BRD mostly services companies that want complete simracing solutions, but service also end users. Remember the phrase; "If you need to ask how much...."
FrexGP sells addons and bolt-ons to wheels and do-it-yourself -type products for simracers. Remember the phrase; "If you need to ask how much...."
ECCI sells high-end force feedback-less wheels some users swear by. Remember the phrase; "If you need to ask how much...."
"This is the business end of my humble test system at home. I think we can finally have this on the market this year. " Remember the phrase; "If you need to ask how much...."
Wheels for specific needs
If for one reason or another (due to a disability or lack of space) you cannot use pedals, the Thrustmaster Ferrari Force Feedback wheel and Rallye GT Pro wheel have split paddles, the bottom half of each paddle being analogue when the pedals were not plugged in. The paddle shifters on the Logitech Driving Force are plastic levers with a large surface area which are easy to depress, and like the Thrustmaster wheels these also operate as analogue axes when the pedals are disconnected. Thomas Enterprises produce steering wheels with similar features.
Wheel Problems Troubleshooting
Logitech DFP and Momo
It is not uncommon for mass-produced devices with moving parts to harbour a few gremlins and Logitech controllers are no exception.
There are a few issues which many Logitech users have in common and some may be addressed by applying software patches or using new drivers and software written for just this purpose.
While some problems may be hardware or design issues (therefore can't be fixed by software), others may be rectified by trying the software fixes available. If your controller shows signs of a shifting centre for example, you can try the official Logitech fix for that problem. Before you post your Logitech problems on the Live For Speed Forums please check out the Wingman Team Web Site first to see if others have had the same problems you are having. Try the new drivers and other fixes that relate to your controller and see if you can solve some of the common problems that other people also have with their controller. Other utilities can be found on the Wingman Team site including DX Tweak2 which works for other controllers too, not just Logitech ones.
Please visit the site and try to fix your problems. This may save several similar topics being created here every time someone experiences a typical fault. Many people have reported that their controller issues were solved by patching their software or updating to newer versions. If all else fails then contact Logitech for a replacement controller (if your warranty has not yet expired).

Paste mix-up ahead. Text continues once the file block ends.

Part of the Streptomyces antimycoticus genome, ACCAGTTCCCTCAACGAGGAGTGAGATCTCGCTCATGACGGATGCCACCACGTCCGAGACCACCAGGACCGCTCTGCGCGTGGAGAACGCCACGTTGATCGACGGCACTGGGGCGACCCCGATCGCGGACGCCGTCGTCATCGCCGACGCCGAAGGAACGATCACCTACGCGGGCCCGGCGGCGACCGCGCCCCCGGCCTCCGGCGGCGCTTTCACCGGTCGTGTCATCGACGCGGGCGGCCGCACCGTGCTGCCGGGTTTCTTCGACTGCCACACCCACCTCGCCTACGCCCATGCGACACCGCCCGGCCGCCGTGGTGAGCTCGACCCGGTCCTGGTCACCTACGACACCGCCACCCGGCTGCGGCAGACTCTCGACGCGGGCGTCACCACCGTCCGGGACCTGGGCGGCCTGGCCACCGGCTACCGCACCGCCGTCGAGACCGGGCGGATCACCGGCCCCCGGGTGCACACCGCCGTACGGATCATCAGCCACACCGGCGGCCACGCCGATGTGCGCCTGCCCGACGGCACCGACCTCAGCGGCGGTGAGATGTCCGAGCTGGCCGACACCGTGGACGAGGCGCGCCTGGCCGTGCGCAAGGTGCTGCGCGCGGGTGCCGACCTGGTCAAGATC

There are a few issues that can be identified that may lead to an under-performing controller. If your controller is still covered by the manufacturer's warranty it is wise to enquire about a replacement. Pulling your controller to pieces, or even removing one screw, will void your warranty so consider whether or not repairs are worth doing before becoming Dr Frankenstein. If you have no choices left then try this link. Although the site features a Momo, the information can be easily applied to the DFP as well. Replacement *pots, springs etc are not available separately. Special lubricant (grease) is used inside the controllers and you should be able to buy some from an electronics or hobby store. Normal lubricants are unsuitable and may corrode the plastic itself.
- Try the software fixes listed above before assuming that you have a hardware problem.
- If you are still covered by warranty, seek a replacement wheel from the manufacturer rather than repairing or modifying your controller.
- If you dismantle or repair your controller you do so at your own risk. Damage to the controller or your person is your reponsibility.
Don't forget to check our hardware section for more discussion on wheels and other controllers.
Pot: Nickname for potentiometer. This is a small device used in analogue wheel/pedal or joystick that measures the movement of the wheel or pedal and sends signals to the PC so that your action can be reflected in the software.
Ways To Maximise Your LFS Wheel Experience
Correctly setting up a Logitech Wheel
Open up your Logitech Profiler and then the FFB (Force Feedback) settings window: either "Options" - "Global Device Settings" or if you are using game profiles "Edit" - "Specific Game Settings". Suggested settings are these (also shown in the screenshot):
- Overall Effects Strength - Set to 101-105% (101% is good value). Due to problems inside the Logitech Profiler the FFB only starts to act linearly when set over 100%. You can always fine tune the level of FFB in LFS's Options > Controls or you can adjust it "on the fly" while driving with the FFB (Force Feedback) shortcut keys.
- Spring Effect Strength - Set to 0%. It is Logitech driver based effect and practically LFS does not need this (confirmed by the game developer).
- Damper Effect Strength - Set to 0%. It is Logitech driver based effect and practically LFS does not need this (confirmed by the game developer).
- Enable Centering Spring / Centering Spring Strength - Uncheck the box (disable it) and set it to 0%.
- Report Combined Pedals - Uncheck this option. Enabling this only gives you one pedal axis, meaning you can't use brake and throttle pedals properly. So disable it.
- Degrees of Rotation - If your wheel provides this option, set it to the particular car's lock-to-lock angle (LFS lets you see this value in the car setup screen, under "Steering").
These settings should work on all Logitech wheels. The settings in the Logitech Profiler might slightly differ from these instructions depending on your wheel model.
N.B For Logitech G29 & G920, you must use the latest Logitech Gaming Software or else it won't be recognized.